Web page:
The Secret Keepers of Old Depot Grocery 

Have you ever entered a house, store, or other building and felt like you were stepping back in time? I’ve had that experience. Once was during college years ago, when my education professor took a group of students to southern Appalachia. We visited the Yancey County Country Store in Burnsville, North Carolina. With its...

The Finder of Forgotten Things 

The Finder of Forgotten Things 

What would you say is the worst tragedy in United States history? Looking over my past reviews, I noted that several revolve around U.S. disasters: All Manner of Things — by Susie Finkbeiner — the Vietnam WarUnder a Cloudless Sky—by Chris Fabry — the poor treatment of coal minersThe Pink Bonnet — by Liz Tolsma — the...

If It Rains

If It Rains

“All you need is confidence in yourself.  There is no living thing that is not afraid when it faces danger.  True courage is facing danger when you are afraid,  and that kind of courage you have in plenty.”  –The Wizard, The Wonderful Wizard of Oz In If It Rains, Jennifer L. Wright’s debut novel, this...

Lioness

Lioness

Did you know that before 1974, all women in the United States—single, widowed, or divorced—were required to have a man cosign credit applications? The first legislation that required equal pay for equal work, regardless of gender, was in 1963. Suffragists in the 1800s had an uphill battle, but having no voting rights was...

Defending David

Defending David

One of Scripture’s recurring themes is this: God’s spiritual economy completely turns our expectations upside down.  He uses the weak of the world to confound the strong, such as the battle of Jericho, Elijah on Mt. Carmel, or David defeating Goliath. He uses the least likely people—scoundrels like Jacob, prostitutes...

Annie’s Stories

Annie’s Stories

“A wanderer is only at home in the hearts of those who love him.” This line from Annie’s Stories by Cindy Thomson is what Annie’s Irish father used to say before he passed away in early 1900. Annie remembers him fondly. As do others. For her father Marty Gallagher was an Irish seanchaí (shan-a-key). The seanchaithe...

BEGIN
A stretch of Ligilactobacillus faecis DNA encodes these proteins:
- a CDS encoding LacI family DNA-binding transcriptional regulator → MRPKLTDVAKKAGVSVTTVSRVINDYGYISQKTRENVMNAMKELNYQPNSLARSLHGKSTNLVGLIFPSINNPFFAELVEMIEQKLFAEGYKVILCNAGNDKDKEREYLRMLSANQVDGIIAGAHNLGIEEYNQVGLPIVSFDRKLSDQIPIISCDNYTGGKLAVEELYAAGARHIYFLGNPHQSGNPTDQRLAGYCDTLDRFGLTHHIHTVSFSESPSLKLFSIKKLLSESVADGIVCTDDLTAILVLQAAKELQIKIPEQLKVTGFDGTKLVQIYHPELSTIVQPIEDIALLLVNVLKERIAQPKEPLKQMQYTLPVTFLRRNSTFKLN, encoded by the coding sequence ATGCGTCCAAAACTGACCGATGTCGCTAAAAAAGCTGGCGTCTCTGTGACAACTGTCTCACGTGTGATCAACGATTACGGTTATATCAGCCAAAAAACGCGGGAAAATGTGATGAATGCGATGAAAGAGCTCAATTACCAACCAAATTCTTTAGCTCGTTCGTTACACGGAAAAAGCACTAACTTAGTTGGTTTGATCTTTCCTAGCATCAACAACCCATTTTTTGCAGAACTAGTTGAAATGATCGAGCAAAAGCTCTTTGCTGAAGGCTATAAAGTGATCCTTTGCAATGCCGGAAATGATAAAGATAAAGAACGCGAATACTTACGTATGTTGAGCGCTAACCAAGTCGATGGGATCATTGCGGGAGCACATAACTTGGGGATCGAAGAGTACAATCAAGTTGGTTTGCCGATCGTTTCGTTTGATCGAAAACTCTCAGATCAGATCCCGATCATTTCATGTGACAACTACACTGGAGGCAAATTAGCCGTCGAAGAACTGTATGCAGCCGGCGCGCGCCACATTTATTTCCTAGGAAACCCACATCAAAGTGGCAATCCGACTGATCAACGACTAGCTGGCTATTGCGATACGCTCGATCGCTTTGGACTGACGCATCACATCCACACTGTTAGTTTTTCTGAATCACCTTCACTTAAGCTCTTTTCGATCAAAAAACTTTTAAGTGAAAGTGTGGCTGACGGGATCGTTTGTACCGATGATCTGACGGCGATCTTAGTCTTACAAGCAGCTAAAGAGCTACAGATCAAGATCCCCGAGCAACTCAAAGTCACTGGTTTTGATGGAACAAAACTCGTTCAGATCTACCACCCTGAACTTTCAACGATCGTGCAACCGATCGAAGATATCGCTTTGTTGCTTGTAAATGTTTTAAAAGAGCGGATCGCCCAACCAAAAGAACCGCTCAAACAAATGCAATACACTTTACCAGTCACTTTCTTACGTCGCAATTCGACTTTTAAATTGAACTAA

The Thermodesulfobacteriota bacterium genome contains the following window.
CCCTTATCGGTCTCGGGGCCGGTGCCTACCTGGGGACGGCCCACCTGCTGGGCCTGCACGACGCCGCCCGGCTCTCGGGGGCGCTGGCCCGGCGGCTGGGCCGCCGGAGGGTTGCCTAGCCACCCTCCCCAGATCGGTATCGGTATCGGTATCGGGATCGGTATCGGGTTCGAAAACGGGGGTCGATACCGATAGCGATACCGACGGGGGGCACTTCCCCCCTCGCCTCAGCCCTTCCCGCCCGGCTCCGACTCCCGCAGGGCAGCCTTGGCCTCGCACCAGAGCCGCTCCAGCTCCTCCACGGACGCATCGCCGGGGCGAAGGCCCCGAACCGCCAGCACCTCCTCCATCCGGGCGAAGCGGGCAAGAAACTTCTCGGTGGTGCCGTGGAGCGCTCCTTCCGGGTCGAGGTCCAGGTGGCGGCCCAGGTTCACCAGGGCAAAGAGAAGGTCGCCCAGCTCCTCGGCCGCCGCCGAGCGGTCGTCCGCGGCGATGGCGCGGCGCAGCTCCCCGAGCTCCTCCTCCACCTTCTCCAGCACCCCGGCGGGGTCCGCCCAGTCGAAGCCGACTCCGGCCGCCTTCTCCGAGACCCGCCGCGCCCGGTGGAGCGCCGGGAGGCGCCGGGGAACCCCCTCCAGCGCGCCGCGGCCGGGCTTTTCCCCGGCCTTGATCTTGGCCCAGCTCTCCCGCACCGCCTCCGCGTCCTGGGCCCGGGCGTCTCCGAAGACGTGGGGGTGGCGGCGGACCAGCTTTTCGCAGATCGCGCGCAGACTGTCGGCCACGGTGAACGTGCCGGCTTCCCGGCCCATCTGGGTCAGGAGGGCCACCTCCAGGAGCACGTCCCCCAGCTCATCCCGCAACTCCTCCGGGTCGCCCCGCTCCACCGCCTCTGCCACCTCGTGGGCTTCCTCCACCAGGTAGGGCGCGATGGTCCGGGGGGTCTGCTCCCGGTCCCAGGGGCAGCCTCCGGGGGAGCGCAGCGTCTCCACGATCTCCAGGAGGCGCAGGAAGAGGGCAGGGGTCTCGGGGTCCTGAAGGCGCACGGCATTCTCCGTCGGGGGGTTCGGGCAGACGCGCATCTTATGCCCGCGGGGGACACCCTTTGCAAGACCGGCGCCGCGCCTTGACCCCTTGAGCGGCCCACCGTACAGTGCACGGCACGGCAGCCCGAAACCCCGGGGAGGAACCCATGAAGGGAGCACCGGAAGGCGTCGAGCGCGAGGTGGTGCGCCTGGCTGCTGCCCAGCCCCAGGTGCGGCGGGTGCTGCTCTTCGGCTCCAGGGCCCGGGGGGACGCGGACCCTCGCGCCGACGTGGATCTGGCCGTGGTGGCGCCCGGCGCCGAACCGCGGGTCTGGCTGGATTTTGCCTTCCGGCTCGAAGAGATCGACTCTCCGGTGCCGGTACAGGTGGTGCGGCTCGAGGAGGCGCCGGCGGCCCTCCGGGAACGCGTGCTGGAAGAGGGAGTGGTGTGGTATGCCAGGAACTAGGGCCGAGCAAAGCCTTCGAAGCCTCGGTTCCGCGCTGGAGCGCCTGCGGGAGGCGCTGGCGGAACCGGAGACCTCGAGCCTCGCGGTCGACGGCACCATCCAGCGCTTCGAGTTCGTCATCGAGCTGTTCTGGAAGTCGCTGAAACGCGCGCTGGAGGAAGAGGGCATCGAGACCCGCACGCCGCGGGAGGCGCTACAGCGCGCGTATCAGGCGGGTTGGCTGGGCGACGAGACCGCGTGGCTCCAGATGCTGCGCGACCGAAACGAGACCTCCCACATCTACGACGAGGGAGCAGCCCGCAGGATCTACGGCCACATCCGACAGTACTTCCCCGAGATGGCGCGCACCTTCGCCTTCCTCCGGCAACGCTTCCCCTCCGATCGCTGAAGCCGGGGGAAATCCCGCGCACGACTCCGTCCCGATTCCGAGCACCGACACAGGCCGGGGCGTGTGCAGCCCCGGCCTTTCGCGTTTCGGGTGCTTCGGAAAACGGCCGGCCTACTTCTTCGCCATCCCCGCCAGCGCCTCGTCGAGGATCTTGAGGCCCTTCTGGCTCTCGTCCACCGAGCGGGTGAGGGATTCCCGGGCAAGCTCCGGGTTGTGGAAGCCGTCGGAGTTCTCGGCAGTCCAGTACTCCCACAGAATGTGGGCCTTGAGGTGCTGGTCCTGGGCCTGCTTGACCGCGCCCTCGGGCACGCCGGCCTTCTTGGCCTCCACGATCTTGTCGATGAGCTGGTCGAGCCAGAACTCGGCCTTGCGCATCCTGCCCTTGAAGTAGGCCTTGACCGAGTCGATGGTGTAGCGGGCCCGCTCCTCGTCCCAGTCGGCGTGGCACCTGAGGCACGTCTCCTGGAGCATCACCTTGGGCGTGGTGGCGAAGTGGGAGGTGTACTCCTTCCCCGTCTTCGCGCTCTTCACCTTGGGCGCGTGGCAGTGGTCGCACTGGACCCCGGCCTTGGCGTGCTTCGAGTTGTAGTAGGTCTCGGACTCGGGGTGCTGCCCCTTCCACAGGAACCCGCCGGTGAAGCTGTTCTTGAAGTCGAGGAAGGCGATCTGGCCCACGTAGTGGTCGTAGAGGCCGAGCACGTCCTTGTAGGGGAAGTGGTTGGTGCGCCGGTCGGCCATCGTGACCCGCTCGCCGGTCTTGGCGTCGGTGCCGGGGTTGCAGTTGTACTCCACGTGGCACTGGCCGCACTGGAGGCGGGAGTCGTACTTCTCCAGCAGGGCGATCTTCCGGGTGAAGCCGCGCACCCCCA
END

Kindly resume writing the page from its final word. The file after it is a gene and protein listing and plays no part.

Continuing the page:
Under the Tulip Tree

Under the Tulip Tree

I’ve always been drawn to older generations, even in my twenties. Long ago, I asked my grandmas for their stories and was mesmerized by their tales about the olden days. Unfortunately, my grandfathers both died while I was young, so I never heard theirs. Later, I primed the pump for my parents’ memories, too. Last year, I...

Afraid of the Light

Afraid of the Light

Who really wants to read about other people’s messes?  Sure, we like to live vicariously through fictional adventures and death-defying actions that overcome the bad guy. We identify with the flawed heroine who has enough gumption and integrity to still be likable. But what about people with real internal messes?...

The Pink Bonnet

The Pink Bonnet

I’m guessing you know what it’s like to lose sleep when you can’t stop reading and you need to know what happens next to your hero or heroine. You can’t possibly wait till the next day to find out. Imagine waiting six weeks! When I first got the Kindle version of The Pink Bonnet,   I didn’t realize it was a sample,...

The Red Ribbon

The Red Ribbon

In rural southern Appalachia, there’s plenty of friction from distrust of outsiders and city folk. Author Pepper Basham brought some of that to life in Laurel’s Dream, reviewed on December 7. But regardless of outsiders, family feuds sizzle within many communities. One of those feuds led to the 1912 Hillsville...

Coming soon: A Hundred Magical Reasons, a novel